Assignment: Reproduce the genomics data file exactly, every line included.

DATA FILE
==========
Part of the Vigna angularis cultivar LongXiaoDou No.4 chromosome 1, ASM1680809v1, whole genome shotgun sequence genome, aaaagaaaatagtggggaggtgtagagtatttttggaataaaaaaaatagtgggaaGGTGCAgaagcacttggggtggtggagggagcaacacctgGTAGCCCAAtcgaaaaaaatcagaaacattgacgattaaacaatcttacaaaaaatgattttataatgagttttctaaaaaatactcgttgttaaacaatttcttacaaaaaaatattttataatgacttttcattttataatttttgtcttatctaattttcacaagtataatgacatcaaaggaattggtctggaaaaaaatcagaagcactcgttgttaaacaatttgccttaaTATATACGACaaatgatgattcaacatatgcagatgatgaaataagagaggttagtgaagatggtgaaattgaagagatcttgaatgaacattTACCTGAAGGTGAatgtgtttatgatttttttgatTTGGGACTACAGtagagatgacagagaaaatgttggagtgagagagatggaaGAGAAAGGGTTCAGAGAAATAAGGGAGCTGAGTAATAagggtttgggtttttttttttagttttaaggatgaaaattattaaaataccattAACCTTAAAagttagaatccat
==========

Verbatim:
Part of the Vigna angularis cultivar LongXiaoDou No.4 chromosome 1, ASM1680809v1, whole genome shotgun sequence genome, aaaagaaaatagtggggaggtgtagagtatttttggaataaaaaaaatagtgggaaGGTGCAgaagcacttggggtggtggagggagcaacacctgGTAGCCCAAtcgaaaaaaatcagaaacattgacgattaaacaatcttacaaaaaatgattttataatgagttttctaaaaaatactcgttgttaaacaatttcttacaaaaaaatattttataatgacttttcattttataatttttgtcttatctaattttcacaagtataatgacatcaaaggaattggtctggaaaaaaatcagaagcactcgttgttaaacaatttgccttaaTATATACGACaaatgatgattcaacatatgcagatgatgaaataagagaggttagtgaagatggtgaaattgaagagatcttgaatgaacattTACCTGAAGGTGAatgtgtttatgatttttttgatTTGGGACTACAGtagagatgacagagaaaatgttggagtgagagagatggaaGAGAAAGGGTTCAGAGAAATAAGGGAGCTGAGTAATAagggtttgggtttttttttttagttttaaggatgaaaattattaaaataccattAACCTTAAAagttagaatccat